New York provides superior financial security for divorce and child support plaintiffs than for married spouses. Suppose a stay-at-home mom takes the four kids up to Maine for a two-month summer vacation while the husband remains in New York City. Unbeknownst to her, this man, on whose income she is relying, has a drinking problem. He spends most of those two months hanging out in bars and, while drunk, gets three women pregnant. They file child support lawsuits and, by the formula, are awarded essentially 100 percent of the man's after-tax income. The man's wife and four previous kids are now left with no financial support.
As with other states, it is more profitable to have three children with three different co-parents than to have three children with one parent. Assuming defendants earning $360,000 per year, three kids from the same co-parent are worth $2.19 million, tax-free, over a 21-year period. Three kids from three different co-parents, however, have a cash value of $3.86 million.
As in some other states, divorce litigation can potentially last until one or both former spouses are dead. After nine years of marriage Patricia Cohen sued her husband, Steven, in 1988 and obtained millions of dollars via property division, alimony, and child support. The divorce was nominally "final" in 1990. Patricia re-opened the litigation starting in 1991, however, and it continued at least through 2014 in both state and federal courts. Steve Cohen founded a hedge fund in 1992 that made him a billionaire, creating a large enough target to attract professional litigation investors. From the New York Times, November 25, 2014:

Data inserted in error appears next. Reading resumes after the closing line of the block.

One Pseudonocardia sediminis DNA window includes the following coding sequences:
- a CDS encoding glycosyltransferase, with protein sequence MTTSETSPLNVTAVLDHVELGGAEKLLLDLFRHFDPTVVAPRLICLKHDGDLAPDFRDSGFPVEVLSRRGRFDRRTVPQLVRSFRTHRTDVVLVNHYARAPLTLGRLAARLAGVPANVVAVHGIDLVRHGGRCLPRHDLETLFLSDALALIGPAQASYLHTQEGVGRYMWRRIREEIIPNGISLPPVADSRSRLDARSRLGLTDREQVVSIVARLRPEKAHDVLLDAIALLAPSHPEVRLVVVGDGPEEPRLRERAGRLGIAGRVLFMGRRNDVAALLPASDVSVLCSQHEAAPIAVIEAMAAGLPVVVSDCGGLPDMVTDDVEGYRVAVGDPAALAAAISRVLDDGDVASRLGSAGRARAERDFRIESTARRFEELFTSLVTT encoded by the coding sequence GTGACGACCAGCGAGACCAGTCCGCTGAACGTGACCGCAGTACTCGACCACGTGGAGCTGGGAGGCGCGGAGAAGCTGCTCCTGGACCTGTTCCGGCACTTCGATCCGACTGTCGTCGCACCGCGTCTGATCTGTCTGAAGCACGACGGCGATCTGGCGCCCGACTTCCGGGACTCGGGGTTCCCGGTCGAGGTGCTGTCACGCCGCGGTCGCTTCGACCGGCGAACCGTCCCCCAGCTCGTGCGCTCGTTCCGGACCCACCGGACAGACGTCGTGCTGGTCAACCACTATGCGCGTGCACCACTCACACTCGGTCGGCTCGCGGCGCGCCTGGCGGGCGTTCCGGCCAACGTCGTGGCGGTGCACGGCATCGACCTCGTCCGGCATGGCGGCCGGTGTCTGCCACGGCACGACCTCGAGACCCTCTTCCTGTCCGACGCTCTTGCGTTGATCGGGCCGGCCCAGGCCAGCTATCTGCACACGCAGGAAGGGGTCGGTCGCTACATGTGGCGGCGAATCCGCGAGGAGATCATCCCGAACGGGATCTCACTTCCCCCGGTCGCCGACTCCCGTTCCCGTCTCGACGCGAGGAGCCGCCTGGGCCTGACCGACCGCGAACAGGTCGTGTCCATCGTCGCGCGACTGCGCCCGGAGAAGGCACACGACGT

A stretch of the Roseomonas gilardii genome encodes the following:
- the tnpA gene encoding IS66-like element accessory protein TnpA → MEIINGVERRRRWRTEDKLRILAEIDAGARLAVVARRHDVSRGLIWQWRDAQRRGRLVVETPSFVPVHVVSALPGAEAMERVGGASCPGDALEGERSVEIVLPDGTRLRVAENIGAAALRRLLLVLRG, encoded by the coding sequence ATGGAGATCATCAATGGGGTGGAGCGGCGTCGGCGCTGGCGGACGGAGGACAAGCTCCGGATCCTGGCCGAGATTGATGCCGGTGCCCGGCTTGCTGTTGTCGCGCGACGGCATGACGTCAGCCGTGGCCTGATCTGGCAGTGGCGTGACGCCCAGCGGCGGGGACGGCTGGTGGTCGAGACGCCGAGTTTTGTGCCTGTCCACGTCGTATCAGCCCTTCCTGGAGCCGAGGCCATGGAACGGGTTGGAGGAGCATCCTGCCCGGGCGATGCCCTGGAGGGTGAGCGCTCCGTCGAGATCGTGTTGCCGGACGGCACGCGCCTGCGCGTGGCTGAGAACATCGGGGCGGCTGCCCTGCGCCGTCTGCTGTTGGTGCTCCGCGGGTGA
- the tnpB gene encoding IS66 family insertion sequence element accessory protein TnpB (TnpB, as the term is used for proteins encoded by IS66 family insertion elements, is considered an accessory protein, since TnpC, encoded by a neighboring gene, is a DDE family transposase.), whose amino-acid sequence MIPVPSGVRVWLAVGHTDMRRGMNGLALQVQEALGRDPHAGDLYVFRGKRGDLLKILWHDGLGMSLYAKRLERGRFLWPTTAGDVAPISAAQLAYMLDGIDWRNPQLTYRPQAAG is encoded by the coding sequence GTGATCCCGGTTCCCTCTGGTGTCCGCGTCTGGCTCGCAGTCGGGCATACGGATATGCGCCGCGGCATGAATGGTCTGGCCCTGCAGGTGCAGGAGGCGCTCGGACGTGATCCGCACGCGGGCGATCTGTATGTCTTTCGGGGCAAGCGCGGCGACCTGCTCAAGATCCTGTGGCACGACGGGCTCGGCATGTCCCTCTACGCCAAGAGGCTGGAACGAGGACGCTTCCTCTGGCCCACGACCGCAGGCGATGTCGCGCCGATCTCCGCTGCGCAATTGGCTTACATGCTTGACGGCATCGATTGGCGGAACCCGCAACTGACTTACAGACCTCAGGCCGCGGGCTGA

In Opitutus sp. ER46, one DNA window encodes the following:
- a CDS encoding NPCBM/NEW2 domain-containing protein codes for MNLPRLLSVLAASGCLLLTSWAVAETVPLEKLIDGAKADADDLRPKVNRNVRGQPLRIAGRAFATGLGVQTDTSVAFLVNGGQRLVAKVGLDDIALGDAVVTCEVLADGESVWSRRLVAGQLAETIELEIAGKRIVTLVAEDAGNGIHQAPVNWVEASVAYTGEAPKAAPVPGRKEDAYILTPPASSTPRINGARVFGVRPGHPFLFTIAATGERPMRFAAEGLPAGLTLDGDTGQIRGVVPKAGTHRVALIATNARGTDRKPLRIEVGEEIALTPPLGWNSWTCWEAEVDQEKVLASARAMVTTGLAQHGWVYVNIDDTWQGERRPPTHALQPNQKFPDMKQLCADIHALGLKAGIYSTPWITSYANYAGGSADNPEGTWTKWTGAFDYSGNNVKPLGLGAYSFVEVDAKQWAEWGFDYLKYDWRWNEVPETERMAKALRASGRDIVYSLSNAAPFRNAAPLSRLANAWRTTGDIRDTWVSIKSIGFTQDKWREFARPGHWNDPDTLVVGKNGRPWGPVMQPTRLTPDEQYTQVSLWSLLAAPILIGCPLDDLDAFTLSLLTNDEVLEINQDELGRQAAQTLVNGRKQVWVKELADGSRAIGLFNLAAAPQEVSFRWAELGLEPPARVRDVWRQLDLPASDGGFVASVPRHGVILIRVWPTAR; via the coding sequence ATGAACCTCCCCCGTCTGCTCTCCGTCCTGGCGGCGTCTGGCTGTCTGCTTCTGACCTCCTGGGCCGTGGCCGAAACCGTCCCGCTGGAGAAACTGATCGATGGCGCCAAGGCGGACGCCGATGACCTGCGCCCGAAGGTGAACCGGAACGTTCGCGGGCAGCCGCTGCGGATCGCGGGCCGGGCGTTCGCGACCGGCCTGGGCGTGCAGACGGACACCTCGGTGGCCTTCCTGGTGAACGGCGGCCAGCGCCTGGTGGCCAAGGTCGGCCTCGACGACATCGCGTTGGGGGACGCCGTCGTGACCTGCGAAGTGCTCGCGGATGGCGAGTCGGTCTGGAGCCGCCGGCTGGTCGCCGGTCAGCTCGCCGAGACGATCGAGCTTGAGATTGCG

Helping to fuel the long-running legal battle is Asta Funding, a financial backer of a Beverly Hills, Calif., firm that has provided litigation financing to Ms. Cohen, according to court documents and people briefed on the matter. Asta and the firm that is financing Ms. Cohen’s lawsuit — Balance Point Divorce Funding — have an agreement to share in the proceeds of legal recoveries by clients.
Balance Point, founded in 2009 by Stacey Napp after her own acrimonious divorce, signed a deal with Ms. Cohen in the summer of 2013 to provide Ms. Cohen with about $1.2 million to continue her litigation, said people briefed on the matter but not authorized to speak about a private transaction.
While the specific terms of Balance Point’s arrangement with Ms. Cohen could not be determined, court filings in an unrelated lawsuit reveal it is common for Balance Point to get up to 25 percent of any legal recovery by a client in return for the financing provided.
Balance Point is part of a niche business that provides financing in drawn-out matrimonial cases to litigants with wealthy spouses. Only a handful of companies provide such financing in the United States.
"This is a case to restore faith in the old-fashioned idea that divorce is something that lasts forever," wrote the federal court judge, William Pauley, in January 2014.